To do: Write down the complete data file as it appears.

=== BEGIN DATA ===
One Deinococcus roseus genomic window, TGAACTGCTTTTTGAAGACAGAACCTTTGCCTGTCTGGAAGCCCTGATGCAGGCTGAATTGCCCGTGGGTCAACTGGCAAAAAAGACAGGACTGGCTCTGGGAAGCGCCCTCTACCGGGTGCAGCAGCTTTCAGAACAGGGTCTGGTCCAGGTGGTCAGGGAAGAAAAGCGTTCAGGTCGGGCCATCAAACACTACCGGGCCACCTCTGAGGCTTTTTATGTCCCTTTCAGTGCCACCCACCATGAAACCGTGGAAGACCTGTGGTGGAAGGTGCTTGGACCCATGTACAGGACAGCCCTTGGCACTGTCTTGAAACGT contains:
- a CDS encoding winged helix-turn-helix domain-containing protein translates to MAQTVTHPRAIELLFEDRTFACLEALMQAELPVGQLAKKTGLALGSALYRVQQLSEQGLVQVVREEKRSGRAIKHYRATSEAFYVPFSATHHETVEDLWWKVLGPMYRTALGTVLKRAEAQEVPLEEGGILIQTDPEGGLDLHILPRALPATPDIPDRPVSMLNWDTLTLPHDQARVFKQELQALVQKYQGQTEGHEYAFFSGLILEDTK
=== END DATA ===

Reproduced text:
One Deinococcus roseus genomic window, TGAACTGCTTTTTGAAGACAGAACCTTTGCCTGTCTGGAAGCCCTGATGCAGGCTGAATTGCCCGTGGGTCAACTGGCAAAAAAGACAGGACTGGCTCTGGGAAGCGCCCTCTACCGGGTGCAGCAGCTTTCAGAACAGGGTCTGGTCCAGGTGGTCAGGGAAGAAAAGCGTTCAGGTCGGGCCATCAAACACTACCGGGCCACCTCTGAGGCTTTTTATGTCCCTTTCAGTGCCACCCACCATGAAACCGTGGAAGACCTGTGGTGGAAGGTGCTTGGACCCATGTACAGGACAGCCCTTGGCACTGTCTTGAAACGT contains:
- a CDS encoding winged helix-turn-helix domain-containing protein translates to MAQTVTHPRAIELLFEDRTFACLEALMQAELPVGQLAKKTGLALGSALYRVQQLSEQGLVQVVREEKRSGRAIKHYRATSEAFYVPFSATHHETVEDLWWKVLGPMYRTALGTVLKRAEAQEVPLEEGGILIQTDPEGGLDLHILPRALPATPDIPDRPVSMLNWDTLTLPHDQARVFKQELQALVQKYQGQTEGHEYAFFSGLILEDTK